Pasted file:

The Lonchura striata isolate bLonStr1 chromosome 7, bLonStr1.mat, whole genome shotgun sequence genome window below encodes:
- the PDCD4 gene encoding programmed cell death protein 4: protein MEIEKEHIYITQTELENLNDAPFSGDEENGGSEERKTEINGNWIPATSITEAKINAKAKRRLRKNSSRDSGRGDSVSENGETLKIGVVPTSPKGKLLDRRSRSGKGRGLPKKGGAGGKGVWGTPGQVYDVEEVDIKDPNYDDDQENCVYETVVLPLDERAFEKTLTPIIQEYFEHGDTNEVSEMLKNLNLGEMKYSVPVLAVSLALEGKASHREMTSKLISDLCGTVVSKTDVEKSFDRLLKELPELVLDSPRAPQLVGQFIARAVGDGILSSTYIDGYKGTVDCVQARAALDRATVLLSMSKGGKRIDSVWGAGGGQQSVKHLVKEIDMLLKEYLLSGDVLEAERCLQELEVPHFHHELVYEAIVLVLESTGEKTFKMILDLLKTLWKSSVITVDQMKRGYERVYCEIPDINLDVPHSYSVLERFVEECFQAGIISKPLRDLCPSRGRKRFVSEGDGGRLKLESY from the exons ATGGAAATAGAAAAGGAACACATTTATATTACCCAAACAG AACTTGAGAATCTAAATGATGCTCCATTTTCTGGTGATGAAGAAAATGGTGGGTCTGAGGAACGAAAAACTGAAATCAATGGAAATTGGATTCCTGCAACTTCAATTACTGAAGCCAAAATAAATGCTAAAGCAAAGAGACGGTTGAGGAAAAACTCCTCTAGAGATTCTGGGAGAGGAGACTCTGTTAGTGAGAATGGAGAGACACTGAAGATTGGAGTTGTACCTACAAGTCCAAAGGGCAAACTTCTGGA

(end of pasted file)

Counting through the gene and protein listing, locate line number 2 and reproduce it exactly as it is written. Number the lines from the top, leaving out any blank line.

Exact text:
- the PDCD4 gene encoding programmed cell death protein 4: protein MEIEKEHIYITQTELENLNDAPFSGDEENGGSEERKTEINGNWIPATSITEAKINAKAKRRLRKNSSRDSGRGDSVSENGETLKIGVVPTSPKGKLLDRRSRSGKGRGLPKKGGAGGKGVWGTPGQVYDVEEVDIKDPNYDDDQENCVYETVVLPLDERAFEKTLTPIIQEYFEHGDTNEVSEMLKNLNLGEMKYSVPVLAVSLALEGKASHREMTSKLISDLCGTVVSKTDVEKSFDRLLKELPELVLDSPRAPQLVGQFIARAVGDGILSSTYIDGYKGTVDCVQARAALDRATVLLSMSKGGKRIDSVWGAGGGQQSVKHLVKEIDMLLKEYLLSGDVLEAERCLQELEVPHFHHELVYEAIVLVLESTGEKTFKMILDLLKTLWKSSVITVDQMKRGYERVYCEIPDINLDVPHSYSVLERFVEECFQAGIISKPLRDLCPSRGRKRFVSEGDGGRLKLESY from the exons ATGGAAATAGAAAAGGAACACATTTATATTACCCAAACAG AACTTGAGAATCTAAATGATGCTCCATTTTCTGGTGATGAAGAAAATGGTGGGTCTGAGGAACGAAAAACTGAAATCAATGGAAATTGGATTCCTGCAACTTCAATTACTGAAGCCAAAATAAATGCTAAAGCAAAGAGACGGTTGAGGAAAAACTCCTCTAGAGATTCTGGGAGAGGAGACTCTGTTAGTGAGAATGGAGAGACACTGAAGATTGGAGTTGTACCTACAAGTCCAAAGGGCAAACTTCTGGA